• Paul Fingleton

Have your say: How do you feel about self-driving cars?

Would you trust a self-drive car on Irish roads?


The onboard computer of the modern automobile rivals anything that could have been thought of in Science fiction of the past.


The major automobile companies are concentrating their efforts on reducing our dependency on fossil fuels, such as petrol and diesel, and bringing other technologies to the fore: electric vehicles (EV) and autonomous vehicles (AV) or semi-autonomous vehicles.

An autonomous or driverless vehicle, is a vehicle that navigates its environment via the use of sensors, lasers and cameras. There are five levels of automation. Currently most cars are at Level 1, these cars have features such as cruise control and parking sensors. Cars at automation Level 5, are also known as fully autonomous vehicles, which can drive independently, without the physical intervention of a human driver.



New firms such as Tesla have captured the imagination and a large chunk of visibility from the more established players in the automobile industry. The Autopilot features in these cars are touted as market leading.


It is true that these advancements in technology have great potential to reduce incidents on the roads: Reduced driver error; Less stress means less road rage and much more.


However, will this quantum leap in the driving experience bring a driving nirvana, or will it raise more questions than it will solve?


Several of these questions are being put to the Irish public as part of a research project by Eddie Battle at the National University of Ireland (NUI Galway). Not only are we being asked about our knowledge or understanding of the technology, but whether we feel we can trust an Autonomous Vehicle on our roads.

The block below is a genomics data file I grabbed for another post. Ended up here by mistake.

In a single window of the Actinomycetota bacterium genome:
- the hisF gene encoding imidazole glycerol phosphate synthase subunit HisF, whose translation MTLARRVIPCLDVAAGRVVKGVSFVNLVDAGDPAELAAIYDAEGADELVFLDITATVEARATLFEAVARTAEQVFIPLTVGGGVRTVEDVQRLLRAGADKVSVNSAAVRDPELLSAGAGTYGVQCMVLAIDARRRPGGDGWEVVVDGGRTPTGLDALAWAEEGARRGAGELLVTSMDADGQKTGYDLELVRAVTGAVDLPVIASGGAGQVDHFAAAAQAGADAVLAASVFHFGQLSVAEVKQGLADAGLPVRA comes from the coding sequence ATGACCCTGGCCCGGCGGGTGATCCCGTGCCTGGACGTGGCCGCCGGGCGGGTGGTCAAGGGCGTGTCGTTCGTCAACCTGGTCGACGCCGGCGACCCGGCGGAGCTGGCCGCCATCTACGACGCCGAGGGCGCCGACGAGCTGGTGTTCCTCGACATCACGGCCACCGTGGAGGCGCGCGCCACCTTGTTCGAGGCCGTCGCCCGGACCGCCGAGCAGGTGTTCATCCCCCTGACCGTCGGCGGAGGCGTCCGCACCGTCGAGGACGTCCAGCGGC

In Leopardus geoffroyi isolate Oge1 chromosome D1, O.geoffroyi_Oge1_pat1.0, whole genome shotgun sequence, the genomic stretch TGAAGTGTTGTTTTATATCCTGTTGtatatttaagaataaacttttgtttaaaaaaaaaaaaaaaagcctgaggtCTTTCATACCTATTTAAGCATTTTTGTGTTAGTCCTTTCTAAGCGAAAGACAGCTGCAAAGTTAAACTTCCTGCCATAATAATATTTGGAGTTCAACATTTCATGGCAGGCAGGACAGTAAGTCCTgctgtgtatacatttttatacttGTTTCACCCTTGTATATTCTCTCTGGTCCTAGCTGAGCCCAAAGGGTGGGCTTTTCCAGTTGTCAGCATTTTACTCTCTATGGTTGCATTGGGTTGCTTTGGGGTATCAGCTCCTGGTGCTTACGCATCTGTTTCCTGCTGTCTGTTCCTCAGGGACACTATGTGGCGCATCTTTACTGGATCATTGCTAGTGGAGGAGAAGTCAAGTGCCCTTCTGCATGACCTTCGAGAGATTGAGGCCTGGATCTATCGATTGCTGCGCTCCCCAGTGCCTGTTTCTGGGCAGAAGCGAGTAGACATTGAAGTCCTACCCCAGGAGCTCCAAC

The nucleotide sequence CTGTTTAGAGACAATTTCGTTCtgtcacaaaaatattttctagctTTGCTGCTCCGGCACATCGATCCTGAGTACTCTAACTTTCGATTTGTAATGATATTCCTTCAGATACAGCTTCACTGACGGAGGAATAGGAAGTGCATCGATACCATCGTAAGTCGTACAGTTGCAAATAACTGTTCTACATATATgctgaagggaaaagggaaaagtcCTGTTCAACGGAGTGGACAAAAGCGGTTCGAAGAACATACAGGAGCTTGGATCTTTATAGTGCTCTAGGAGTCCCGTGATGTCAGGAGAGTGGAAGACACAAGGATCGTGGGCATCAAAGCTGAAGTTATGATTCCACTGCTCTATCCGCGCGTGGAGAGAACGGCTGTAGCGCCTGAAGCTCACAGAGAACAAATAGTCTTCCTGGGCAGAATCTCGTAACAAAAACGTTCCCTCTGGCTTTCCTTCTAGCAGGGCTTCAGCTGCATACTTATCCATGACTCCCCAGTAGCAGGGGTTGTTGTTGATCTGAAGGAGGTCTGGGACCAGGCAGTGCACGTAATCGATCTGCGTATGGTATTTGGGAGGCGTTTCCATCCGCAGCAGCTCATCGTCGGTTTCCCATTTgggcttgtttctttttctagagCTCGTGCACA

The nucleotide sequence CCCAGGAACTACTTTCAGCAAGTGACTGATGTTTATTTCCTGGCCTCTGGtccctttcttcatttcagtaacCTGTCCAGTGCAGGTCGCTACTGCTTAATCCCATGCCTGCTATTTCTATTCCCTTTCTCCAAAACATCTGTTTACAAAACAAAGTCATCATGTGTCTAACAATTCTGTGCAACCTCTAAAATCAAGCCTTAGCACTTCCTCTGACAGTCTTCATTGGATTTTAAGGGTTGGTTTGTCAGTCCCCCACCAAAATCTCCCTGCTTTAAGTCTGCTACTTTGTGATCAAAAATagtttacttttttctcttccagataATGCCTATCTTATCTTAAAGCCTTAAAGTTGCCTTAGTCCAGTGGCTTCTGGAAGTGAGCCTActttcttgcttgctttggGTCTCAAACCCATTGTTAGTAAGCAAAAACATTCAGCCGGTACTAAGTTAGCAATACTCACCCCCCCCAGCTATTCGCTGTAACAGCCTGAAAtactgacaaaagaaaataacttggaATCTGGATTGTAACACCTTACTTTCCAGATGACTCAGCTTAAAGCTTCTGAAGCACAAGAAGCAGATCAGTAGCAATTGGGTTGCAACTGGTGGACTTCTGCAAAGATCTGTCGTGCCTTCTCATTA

• Would you trust an Autonomous Vehicle?

  • Would you trust an Autonomous Vehicle without a driver?

  • Specifically about Irish Roads, would you trust an Autonomous Vehicle on roads with a poor surface, potholes and limited or no signage?


Autonomous Vehicles are programmed to reduce or avoid accidents and protect their passengers, but can we trust the decision-making process in a complex scenario? If an AV was driving and likely to crash into a minibus, a cyclist or a tree: Who should it save or who should it sacrifice? Is this a decision that should be left to the car manufacturers to make?

To have your say on this topic, you can complete the NUIG research project survey HERE.


Road safety in Ireland has improved over a number of years, through campaigns by the RSA, changes in legislation, the penalty points system and an overall change in driver behavior. With an increasing emphasis on road safety in Ireland, will the Irish people be more or less trusting of this technology? Your submission will be completely anonymous, and at no point will be revealed. Thank you very much for participating in our survey.

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